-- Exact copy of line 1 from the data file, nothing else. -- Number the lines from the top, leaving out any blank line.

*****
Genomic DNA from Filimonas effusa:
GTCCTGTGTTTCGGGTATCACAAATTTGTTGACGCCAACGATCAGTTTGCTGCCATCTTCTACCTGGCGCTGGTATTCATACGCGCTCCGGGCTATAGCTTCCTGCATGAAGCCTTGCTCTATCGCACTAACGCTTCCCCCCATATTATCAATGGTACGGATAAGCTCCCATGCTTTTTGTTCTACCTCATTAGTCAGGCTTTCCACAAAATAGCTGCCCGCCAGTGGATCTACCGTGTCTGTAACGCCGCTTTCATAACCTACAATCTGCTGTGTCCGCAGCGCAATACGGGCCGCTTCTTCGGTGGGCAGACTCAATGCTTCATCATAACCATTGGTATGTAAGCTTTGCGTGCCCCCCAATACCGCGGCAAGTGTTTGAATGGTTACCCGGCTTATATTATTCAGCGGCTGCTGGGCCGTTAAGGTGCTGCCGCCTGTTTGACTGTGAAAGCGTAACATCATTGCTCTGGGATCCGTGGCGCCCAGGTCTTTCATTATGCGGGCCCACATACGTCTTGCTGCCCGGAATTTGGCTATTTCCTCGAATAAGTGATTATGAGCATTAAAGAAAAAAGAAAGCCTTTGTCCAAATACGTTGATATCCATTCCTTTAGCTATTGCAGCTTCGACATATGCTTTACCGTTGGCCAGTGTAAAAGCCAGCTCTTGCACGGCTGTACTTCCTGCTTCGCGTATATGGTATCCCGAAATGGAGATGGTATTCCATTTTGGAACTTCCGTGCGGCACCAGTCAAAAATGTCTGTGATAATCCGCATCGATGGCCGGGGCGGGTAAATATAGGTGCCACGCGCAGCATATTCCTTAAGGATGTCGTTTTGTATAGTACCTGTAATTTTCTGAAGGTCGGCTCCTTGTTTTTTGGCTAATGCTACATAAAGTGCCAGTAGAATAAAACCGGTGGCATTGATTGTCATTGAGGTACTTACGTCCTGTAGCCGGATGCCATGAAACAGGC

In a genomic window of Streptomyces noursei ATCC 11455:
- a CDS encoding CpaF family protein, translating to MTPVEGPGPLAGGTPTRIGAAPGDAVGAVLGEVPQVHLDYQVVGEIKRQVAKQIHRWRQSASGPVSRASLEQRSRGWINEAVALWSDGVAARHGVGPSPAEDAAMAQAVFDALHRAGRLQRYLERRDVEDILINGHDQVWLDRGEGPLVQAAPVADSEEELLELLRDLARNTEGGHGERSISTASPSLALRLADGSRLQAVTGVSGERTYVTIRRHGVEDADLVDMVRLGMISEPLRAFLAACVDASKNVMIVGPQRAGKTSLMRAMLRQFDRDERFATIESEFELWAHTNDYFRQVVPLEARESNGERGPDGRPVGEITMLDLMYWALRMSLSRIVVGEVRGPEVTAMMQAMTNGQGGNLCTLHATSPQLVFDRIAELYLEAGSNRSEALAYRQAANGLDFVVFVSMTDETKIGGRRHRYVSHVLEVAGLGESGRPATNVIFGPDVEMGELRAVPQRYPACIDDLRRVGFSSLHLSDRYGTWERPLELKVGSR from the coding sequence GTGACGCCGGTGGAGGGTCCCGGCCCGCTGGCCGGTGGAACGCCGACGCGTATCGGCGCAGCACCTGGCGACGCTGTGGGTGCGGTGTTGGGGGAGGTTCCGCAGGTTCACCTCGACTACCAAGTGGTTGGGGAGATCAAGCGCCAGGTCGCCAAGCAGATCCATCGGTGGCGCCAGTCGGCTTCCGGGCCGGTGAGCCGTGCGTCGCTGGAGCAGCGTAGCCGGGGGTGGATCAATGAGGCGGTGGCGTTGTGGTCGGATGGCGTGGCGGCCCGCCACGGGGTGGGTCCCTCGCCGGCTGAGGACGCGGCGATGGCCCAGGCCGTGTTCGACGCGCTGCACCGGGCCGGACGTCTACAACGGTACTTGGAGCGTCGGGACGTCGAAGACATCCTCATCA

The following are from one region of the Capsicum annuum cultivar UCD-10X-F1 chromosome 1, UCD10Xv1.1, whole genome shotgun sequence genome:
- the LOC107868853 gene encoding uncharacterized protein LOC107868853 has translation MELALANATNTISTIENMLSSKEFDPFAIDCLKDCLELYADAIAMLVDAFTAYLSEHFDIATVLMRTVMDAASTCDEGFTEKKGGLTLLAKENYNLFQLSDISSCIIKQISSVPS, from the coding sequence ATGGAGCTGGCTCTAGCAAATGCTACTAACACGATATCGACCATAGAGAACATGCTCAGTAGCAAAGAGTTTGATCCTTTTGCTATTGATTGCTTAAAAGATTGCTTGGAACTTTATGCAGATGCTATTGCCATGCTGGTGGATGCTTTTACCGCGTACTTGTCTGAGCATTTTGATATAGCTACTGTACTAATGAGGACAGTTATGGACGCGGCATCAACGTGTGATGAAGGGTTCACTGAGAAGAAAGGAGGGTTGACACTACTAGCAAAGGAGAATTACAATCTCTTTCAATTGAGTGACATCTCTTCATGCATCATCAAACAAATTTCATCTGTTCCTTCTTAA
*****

Genomic DNA from Filimonas effusa: